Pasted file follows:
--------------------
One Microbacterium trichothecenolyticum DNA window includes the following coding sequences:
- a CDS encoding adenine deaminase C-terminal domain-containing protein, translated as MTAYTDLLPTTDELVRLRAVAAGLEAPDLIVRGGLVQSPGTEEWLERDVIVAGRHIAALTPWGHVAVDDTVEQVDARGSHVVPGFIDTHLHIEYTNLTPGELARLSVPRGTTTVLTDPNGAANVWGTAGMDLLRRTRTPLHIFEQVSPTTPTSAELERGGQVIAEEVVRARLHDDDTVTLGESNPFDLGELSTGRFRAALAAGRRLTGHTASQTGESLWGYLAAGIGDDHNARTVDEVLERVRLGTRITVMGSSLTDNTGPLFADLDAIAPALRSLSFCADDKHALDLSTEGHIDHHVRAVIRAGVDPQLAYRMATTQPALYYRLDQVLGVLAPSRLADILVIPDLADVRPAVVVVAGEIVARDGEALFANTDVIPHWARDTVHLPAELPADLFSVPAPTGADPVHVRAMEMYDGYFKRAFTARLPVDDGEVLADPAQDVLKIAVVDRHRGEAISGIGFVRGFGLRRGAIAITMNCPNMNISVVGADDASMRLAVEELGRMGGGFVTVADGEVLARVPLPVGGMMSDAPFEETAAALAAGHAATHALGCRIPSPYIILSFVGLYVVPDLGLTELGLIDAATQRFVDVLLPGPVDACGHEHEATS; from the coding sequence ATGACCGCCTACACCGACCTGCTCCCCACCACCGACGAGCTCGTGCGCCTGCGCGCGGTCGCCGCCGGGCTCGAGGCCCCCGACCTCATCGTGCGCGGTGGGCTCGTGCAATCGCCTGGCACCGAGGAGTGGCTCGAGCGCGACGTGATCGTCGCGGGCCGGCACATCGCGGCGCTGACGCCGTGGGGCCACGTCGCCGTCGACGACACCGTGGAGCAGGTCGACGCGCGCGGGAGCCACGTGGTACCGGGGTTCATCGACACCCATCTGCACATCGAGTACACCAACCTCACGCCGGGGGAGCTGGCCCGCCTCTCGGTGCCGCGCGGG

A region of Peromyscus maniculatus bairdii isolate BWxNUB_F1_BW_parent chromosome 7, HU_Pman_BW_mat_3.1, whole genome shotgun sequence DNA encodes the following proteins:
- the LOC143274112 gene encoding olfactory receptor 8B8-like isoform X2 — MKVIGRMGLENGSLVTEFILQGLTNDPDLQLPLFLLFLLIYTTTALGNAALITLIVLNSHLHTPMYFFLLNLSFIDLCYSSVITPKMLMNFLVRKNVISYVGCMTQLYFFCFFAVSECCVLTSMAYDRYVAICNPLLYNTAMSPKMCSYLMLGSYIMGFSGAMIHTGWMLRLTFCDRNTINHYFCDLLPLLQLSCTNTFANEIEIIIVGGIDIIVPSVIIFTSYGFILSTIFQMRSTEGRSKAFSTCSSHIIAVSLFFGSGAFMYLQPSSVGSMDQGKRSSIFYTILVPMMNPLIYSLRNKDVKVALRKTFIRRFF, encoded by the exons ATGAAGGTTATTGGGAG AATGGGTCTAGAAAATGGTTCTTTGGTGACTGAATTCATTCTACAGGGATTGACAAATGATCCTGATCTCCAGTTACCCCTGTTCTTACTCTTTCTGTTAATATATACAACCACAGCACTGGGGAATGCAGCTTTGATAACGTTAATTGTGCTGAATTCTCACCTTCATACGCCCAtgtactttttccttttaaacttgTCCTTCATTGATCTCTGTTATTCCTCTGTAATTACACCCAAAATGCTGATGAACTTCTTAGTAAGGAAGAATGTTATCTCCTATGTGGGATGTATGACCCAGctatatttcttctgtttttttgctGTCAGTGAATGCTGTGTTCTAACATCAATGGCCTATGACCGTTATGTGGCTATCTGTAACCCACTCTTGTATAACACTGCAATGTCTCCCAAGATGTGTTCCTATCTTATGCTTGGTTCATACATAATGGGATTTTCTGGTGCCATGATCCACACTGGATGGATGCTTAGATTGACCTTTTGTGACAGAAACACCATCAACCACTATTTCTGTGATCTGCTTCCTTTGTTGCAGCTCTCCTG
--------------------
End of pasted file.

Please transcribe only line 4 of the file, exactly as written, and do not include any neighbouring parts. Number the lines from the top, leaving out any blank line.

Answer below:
- the LOC143274112 gene encoding olfactory receptor 8B8-like isoform X2 — MKVIGRMGLENGSLVTEFILQGLTNDPDLQLPLFLLFLLIYTTTALGNAALITLIVLNSHLHTPMYFFLLNLSFIDLCYSSVITPKMLMNFLVRKNVISYVGCMTQLYFFCFFAVSECCVLTSMAYDRYVAICNPLLYNTAMSPKMCSYLMLGSYIMGFSGAMIHTGWMLRLTFCDRNTINHYFCDLLPLLQLSCTNTFANEIEIIIVGGIDIIVPSVIIFTSYGFILSTIFQMRSTEGRSKAFSTCSSHIIAVSLFFGSGAFMYLQPSSVGSMDQGKRSSIFYTILVPMMNPLIYSLRNKDVKVALRKTFIRRFF, encoded by the exons ATGAAGGTTATTGGGAG AATGGGTCTAGAAAATGGTTCTTTGGTGACTGAATTCATTCTACAGGGATTGACAAATGATCCTGATCTCCAGTTACCCCTGTTCTTACTCTTTCTGTTAATATATACAACCACAGCACTGGGGAATGCAGCTTTGATAACGTTAATTGTGCTGAATTCTCACCTTCATACGCCCAtgtactttttccttttaaacttgTCCTTCATTGATCTCTGTTATTCCTCTGTAATTACACCCAAAATGCTGATGAACTTCTTAGTAAGGAAGAATGTTATCTCCTATGTGGGATGTATGACCCAGctatatttcttctgtttttttgctGTCAGTGAATGCTGTGTTCTAACATCAATGGCCTATGACCGTTATGTGGCTATCTGTAACCCACTCTTGTATAACACTGCAATGTCTCCCAAGATGTGTTCCTATCTTATGCTTGGTTCATACATAATGGGATTTTCTGGTGCCATGATCCACACTGGATGGATGCTTAGATTGACCTTTTGTGACAGAAACACCATCAACCACTATTTCTGTGATCTGCTTCCTTTGTTGCAGCTCTCCTG